Tuesday, September 22, 2015

Clockwork Crazy - First Chapter - SNEAK PEAK

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Chapter One

It is better to have loved and lost than never to have loved at all.
What a bunch of crock!
And the old adage was certainly no comfort to me as I curled up in the middle of some random farmer’s field, bawling my eyes out. I snotted up my sleeve wanting to curse every silly love song and romantic soliloquy I’d ever heard. The people who wrote those words were liars. Heartbreak was explosive, wrenching, and annihilating. It battered and whipped and taunted the one afflicted by it. It crushed me like an avalanche of ragged stones without the decency to actually kill me. The pain was so deep and thorough I felt like someone was peeling off my skin.
I hated, hated, hated that I had known love. It was so much better for me when love was a fairy tale. I wished with all my bruised and bleeding heart that I’d never stopped hating Nate back in my sophomore year.
This present agony was all his fault! If he hadn’t accepted a dare to dance with me at that stupid Fall Dance (I took back the forgiveness I’d extended to Lucinda for tricking me into going), and hadn’t tripped with me back to the nineteenth century, and hadn’t let my infatuation turn into love—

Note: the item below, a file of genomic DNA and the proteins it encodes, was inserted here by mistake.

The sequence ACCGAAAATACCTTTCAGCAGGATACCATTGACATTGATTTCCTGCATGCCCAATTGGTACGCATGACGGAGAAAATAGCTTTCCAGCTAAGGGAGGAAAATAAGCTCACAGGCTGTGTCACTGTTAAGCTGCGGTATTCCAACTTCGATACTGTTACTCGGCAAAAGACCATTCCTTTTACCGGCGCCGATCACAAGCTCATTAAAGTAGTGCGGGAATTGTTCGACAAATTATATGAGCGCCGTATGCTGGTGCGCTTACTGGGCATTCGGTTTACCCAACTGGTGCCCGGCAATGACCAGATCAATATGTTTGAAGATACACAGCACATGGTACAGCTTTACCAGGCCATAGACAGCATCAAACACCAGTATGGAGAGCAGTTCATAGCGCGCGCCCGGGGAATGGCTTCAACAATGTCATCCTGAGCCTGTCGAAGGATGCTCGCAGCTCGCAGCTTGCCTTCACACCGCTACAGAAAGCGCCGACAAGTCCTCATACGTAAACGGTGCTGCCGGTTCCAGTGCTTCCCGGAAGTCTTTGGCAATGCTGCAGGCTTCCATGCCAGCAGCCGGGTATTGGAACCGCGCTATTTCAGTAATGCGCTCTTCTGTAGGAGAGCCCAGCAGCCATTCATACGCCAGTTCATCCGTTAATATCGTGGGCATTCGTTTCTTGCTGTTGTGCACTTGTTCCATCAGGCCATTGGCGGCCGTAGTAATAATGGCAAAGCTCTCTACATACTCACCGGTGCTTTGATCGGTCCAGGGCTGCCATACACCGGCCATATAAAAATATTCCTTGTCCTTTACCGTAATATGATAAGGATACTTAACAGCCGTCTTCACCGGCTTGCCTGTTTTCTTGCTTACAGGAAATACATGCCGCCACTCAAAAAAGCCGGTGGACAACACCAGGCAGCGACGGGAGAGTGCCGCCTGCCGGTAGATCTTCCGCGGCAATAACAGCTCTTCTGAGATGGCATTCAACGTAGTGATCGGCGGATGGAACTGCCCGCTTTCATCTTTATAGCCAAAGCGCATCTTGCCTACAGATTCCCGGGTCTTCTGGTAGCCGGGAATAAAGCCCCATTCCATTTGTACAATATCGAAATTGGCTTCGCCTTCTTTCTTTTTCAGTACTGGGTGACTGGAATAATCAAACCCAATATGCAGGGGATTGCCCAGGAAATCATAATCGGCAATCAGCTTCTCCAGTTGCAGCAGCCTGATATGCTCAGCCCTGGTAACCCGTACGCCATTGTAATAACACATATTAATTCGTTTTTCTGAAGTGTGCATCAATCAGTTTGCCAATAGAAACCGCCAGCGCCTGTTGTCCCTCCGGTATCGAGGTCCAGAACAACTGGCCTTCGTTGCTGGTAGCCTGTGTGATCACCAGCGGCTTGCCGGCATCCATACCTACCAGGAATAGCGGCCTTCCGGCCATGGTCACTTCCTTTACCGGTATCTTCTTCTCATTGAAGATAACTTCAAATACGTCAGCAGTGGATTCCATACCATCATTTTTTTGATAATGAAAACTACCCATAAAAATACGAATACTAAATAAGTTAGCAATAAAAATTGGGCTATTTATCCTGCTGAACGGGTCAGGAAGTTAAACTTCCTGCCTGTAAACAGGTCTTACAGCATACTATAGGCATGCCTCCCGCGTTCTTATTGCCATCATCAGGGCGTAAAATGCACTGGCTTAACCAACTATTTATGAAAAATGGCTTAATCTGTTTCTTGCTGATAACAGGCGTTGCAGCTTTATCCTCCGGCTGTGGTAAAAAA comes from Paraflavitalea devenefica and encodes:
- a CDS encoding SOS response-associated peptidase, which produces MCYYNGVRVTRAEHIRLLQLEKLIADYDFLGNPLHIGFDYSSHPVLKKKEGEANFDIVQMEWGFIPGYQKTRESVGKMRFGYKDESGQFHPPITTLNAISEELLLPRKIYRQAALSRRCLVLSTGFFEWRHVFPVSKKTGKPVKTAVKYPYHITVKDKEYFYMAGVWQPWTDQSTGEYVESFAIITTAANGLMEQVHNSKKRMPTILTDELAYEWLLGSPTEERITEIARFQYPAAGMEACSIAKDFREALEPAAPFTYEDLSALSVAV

and worse, if he hadn’t loved me back—I’d be happily unaware of this torment and probably half-heartedly dating Austin King. I’d be graduating in a few weeks with my body, soul, and spirit in one piece and in complete and wonderful ignorance.
Ignorance was totally underrated.
What you don’t know won’t hurt you—how true! I wanted to start a campaign to warn other high school girls: study, get good grades and for God’s sake, leave the boys alone!
I let out another low moan. I could have blamed Nate, but really, the mess I was in was totally all my fault. I had known it would be hard to have a boyfriend in college while I was still in high school. I had known there would be “college girls,” vipers who were more aggressive and experienced with boys than me. I had thought I was up to the challenge, but Fiona “the Floozy” Friaz, Latin beauty and head cheerleader to Nate’s basketball team, had proven to be my match. She hadn’t even tried to pretend that she wasn’t after my boyfriend. Even though Nate reassured me over and over again that she was not a threat, I let her get under my skin.
In my defense, she had made it personal, tweeting her intentions straight to me!
When Nate announced that his basketball team was going to Spain for a tournament, and that Floozy would be going, my insecurities hit high gear. To make things worse, I couldn’t tag along. With my condition, I can’t fly long distances, especially overseas.